The power of the Harvard policy is that the authors are precommitting themselves to open access (subject to the waiver option), and that means when it comes time to publish an article, they must alert their publishers to the fact of the previously granted license to Harvard.
One way they can do this is to use one of the author's addenda available through the Scholar's Copyright Addendum Engine, which specifically requires publishers to acknowledge previously-granted licenses to a funder or to the author's employing institution.
The risk of not doing is so is that it may be that the author is making a misrepresentation to the publisher by purporting to transfer more rights than s/he can.
But, there's really nothing new here except that the licensee is the university instead of a funding agency. Government-funded researchers have been in this situation for decades. All government funding agencies (not just NIH) are required by OMB regulation to take a non-exclusive copyright license to any works created under a grant or cooperative agreement with a university. The government receives this license at the moment the work is created, just like under the Harvard license.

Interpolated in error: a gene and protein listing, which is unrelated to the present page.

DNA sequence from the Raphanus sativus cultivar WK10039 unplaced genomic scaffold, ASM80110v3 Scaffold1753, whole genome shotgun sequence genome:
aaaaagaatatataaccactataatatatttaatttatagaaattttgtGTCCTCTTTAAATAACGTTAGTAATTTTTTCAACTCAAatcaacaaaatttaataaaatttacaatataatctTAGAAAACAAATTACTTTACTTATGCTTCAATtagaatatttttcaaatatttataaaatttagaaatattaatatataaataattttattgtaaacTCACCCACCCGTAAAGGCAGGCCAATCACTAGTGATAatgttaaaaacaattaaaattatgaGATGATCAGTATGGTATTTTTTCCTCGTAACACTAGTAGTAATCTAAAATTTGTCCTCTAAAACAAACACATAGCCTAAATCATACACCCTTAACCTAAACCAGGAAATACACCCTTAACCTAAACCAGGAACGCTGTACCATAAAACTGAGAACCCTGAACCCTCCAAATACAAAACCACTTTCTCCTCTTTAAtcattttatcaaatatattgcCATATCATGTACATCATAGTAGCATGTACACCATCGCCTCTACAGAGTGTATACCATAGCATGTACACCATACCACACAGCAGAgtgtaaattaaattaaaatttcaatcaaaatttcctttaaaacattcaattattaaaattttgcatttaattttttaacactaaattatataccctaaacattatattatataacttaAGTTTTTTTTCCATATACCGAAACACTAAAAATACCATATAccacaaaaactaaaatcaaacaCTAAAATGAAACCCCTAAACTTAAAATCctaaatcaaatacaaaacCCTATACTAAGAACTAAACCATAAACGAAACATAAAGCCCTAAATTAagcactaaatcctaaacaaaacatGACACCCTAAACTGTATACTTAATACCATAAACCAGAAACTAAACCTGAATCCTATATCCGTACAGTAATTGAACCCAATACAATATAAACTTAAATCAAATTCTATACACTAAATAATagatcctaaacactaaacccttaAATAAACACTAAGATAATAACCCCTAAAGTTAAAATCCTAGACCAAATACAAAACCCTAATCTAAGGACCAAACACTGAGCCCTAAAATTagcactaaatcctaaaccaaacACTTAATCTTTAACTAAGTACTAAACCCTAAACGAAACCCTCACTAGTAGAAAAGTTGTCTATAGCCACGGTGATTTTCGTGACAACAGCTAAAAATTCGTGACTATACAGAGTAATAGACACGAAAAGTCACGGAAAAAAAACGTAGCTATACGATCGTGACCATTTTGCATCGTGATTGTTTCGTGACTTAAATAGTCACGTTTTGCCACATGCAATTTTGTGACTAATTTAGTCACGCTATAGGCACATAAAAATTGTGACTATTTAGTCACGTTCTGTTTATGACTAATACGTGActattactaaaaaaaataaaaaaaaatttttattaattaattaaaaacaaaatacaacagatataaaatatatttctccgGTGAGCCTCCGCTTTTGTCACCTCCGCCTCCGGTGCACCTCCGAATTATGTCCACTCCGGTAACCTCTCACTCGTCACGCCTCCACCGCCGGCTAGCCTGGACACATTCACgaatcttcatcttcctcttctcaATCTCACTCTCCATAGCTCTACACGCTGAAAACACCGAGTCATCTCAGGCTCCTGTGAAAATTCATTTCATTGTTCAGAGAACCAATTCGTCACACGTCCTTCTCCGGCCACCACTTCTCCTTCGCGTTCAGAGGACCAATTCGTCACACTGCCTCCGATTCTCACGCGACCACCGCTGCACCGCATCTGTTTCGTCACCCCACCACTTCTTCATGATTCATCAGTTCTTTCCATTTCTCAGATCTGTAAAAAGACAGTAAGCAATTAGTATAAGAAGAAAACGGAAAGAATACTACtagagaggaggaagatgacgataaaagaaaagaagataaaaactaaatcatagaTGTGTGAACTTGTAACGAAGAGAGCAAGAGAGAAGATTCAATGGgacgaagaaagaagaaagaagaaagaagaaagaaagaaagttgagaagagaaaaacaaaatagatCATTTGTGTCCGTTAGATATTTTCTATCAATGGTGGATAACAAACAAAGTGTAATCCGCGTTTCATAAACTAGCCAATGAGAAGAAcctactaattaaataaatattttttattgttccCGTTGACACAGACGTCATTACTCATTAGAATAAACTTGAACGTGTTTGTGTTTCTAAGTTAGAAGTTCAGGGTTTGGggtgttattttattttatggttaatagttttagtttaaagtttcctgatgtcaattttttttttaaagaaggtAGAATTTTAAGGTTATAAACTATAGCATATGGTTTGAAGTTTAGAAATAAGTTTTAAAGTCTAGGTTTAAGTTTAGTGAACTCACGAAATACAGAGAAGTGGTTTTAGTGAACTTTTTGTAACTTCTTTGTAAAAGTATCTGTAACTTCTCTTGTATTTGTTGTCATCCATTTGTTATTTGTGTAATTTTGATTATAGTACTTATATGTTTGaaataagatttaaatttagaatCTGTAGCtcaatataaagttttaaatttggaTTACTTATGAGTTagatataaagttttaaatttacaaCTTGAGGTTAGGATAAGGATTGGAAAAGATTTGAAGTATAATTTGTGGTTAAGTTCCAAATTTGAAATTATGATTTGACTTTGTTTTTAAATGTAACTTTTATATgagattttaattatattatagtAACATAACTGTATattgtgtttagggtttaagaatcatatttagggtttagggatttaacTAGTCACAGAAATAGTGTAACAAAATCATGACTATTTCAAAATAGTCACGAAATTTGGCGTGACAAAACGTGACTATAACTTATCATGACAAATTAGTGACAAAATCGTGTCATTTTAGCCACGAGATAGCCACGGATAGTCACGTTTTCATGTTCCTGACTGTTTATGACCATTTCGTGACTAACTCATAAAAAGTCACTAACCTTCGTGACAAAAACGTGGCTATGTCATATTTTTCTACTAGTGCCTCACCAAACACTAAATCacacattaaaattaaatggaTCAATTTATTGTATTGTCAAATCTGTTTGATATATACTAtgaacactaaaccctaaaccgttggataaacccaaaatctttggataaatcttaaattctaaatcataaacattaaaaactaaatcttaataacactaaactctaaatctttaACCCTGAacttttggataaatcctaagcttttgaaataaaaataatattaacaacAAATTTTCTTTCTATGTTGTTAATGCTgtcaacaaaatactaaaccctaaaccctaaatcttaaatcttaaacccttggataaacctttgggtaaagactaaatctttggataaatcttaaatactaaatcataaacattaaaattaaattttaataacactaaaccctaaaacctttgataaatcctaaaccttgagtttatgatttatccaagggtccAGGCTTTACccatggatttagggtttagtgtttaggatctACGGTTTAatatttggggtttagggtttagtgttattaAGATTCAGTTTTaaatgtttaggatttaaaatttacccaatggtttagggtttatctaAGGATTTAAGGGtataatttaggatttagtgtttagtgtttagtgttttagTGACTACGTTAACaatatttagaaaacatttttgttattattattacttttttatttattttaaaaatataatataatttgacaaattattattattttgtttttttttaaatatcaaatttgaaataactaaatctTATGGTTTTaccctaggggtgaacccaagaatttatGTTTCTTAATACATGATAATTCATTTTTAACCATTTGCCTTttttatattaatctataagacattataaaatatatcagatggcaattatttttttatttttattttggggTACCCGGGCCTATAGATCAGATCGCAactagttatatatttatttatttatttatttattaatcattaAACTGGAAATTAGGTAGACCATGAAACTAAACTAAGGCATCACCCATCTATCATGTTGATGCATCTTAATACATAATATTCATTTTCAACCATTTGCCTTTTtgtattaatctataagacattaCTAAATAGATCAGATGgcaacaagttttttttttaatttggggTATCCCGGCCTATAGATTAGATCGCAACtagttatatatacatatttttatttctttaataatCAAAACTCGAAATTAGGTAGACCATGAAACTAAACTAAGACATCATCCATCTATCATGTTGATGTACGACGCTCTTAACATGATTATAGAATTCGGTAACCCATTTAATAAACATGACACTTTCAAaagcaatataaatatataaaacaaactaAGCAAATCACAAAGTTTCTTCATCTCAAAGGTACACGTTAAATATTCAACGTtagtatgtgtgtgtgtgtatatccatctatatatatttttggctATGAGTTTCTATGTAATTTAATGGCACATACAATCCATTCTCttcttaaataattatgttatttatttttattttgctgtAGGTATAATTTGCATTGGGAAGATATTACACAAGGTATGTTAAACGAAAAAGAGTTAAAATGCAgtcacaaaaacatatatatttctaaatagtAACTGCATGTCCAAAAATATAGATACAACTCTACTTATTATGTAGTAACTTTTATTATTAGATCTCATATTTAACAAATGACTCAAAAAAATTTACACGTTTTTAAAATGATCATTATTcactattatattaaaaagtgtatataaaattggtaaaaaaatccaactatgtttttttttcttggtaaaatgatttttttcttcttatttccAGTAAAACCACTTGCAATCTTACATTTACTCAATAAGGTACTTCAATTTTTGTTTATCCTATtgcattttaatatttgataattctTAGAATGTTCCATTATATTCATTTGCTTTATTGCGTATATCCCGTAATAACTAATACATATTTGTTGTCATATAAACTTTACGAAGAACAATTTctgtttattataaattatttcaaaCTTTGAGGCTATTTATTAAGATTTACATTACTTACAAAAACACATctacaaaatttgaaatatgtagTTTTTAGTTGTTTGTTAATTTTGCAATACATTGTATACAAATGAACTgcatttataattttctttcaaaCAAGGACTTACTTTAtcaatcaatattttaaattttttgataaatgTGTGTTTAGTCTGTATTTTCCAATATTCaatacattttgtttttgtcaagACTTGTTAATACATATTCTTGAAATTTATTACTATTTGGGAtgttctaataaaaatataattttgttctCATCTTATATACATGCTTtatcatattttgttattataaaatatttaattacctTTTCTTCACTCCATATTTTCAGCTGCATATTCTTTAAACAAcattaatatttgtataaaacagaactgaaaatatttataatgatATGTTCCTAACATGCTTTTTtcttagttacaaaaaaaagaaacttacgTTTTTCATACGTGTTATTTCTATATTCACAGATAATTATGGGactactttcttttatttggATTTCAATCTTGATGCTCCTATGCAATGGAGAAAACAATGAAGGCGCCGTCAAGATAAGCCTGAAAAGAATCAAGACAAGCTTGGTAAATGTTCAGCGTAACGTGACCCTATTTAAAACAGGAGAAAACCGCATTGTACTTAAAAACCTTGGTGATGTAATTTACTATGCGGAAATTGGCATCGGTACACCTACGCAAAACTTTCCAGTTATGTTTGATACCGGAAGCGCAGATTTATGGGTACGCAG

These government funded authors have been routinely signing copyright forms that appear to conflict with the government's previously-granted license. Legally, there are two options for characterizing what's been happening all these years. (1) These authors have routinely been breaching their contracts or have routinely been guilty of fraudulent inducement to contract by misrepresenting the rights they have; or (2) even though the text of the publisher-drafted copyright form says that the author represents that s/he is transferring all rights under copyright free from any licenses, that explicit text is actually subject to an implied term recognizing the previously-granted license.
Under the second interpretation, the boilerplate in the one-size-fits-all form is not controlling so long as the publisher is aware that the author is a government-funded researcher. The publisher should be aware of the government's license, and so by accepting the article, the publisher impliedly acknowledges that it is taking copyright subject to the government's license.
I prefer interpretation #2, and I think this is how a court would apply the law, but this is just an opinion. So we've been living in a world where authors should have been alerting their publishers to previously-granted licenses for a long time. Perhaps this new attention by faculty to their copyrights will lead them to address this practice as well.